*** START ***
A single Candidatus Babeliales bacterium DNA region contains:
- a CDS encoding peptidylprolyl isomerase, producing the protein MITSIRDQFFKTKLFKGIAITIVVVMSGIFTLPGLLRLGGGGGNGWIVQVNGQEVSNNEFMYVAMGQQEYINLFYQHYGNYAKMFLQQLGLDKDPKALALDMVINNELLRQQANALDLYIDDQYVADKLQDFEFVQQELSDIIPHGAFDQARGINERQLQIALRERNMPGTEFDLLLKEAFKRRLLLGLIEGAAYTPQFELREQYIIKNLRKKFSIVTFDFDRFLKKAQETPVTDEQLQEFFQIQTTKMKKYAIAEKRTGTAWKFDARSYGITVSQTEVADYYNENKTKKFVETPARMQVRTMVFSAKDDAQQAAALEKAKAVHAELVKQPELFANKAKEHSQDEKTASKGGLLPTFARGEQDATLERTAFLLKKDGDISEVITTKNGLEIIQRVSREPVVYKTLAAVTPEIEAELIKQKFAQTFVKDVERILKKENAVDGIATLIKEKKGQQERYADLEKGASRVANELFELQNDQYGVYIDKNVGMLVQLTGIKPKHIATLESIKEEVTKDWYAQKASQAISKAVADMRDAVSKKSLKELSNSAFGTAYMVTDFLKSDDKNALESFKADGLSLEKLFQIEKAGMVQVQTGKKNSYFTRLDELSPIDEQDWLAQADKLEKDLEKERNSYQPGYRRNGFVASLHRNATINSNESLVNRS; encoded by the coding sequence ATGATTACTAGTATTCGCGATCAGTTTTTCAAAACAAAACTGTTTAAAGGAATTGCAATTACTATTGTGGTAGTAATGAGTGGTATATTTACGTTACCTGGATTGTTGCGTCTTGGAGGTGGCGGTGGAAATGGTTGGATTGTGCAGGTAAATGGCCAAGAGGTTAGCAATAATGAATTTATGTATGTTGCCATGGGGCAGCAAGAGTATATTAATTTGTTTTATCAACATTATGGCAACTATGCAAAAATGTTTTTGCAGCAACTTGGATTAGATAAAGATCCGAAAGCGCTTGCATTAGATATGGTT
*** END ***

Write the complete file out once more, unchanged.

A single Candidatus Babeliales bacterium DNA region contains:
- a CDS encoding peptidylprolyl isomerase, producing the protein MITSIRDQFFKTKLFKGIAITIVVVMSGIFTLPGLLRLGGGGGNGWIVQVNGQEVSNNEFMYVAMGQQEYINLFYQHYGNYAKMFLQQLGLDKDPKALALDMVINNELLRQQANALDLYIDDQYVADKLQDFEFVQQELSDIIPHGAFDQARGINERQLQIALRERNMPGTEFDLLLKEAFKRRLLLGLIEGAAYTPQFELREQYIIKNLRKKFSIVTFDFDRFLKKAQETPVTDEQLQEFFQIQTTKMKKYAIAEKRTGTAWKFDARSYGITVSQTEVADYYNENKTKKFVETPARMQVRTMVFSAKDDAQQAAALEKAKAVHAELVKQPELFANKAKEHSQDEKTASKGGLLPTFARGEQDATLERTAFLLKKDGDISEVITTKNGLEIIQRVSREPVVYKTLAAVTPEIEAELIKQKFAQTFVKDVERILKKENAVDGIATLIKEKKGQQERYADLEKGASRVANELFELQNDQYGVYIDKNVGMLVQLTGIKPKHIATLESIKEEVTKDWYAQKASQAISKAVADMRDAVSKKSLKELSNSAFGTAYMVTDFLKSDDKNALESFKADGLSLEKLFQIEKAGMVQVQTGKKNSYFTRLDELSPIDEQDWLAQADKLEKDLEKERNSYQPGYRRNGFVASLHRNATINSNESLVNRS; encoded by the coding sequence ATGATTACTAGTATTCGCGATCAGTTTTTCAAAACAAAACTGTTTAAAGGAATTGCAATTACTATTGTGGTAGTAATGAGTGGTATATTTACGTTACCTGGATTGTTGCGTCTTGGAGGTGGCGGTGGAAATGGTTGGATTGTGCAGGTAAATGGCCAAGAGGTTAGCAATAATGAATTTATGTATGTTGCCATGGGGCAGCAAGAGTATATTAATTTGTTTTATCAACATTATGGCAACTATGCAAAAATGTTTTTGCAGCAACTTGGATTAGATAAAGATCCGAAAGCGCTTGCATTAGATATGGTT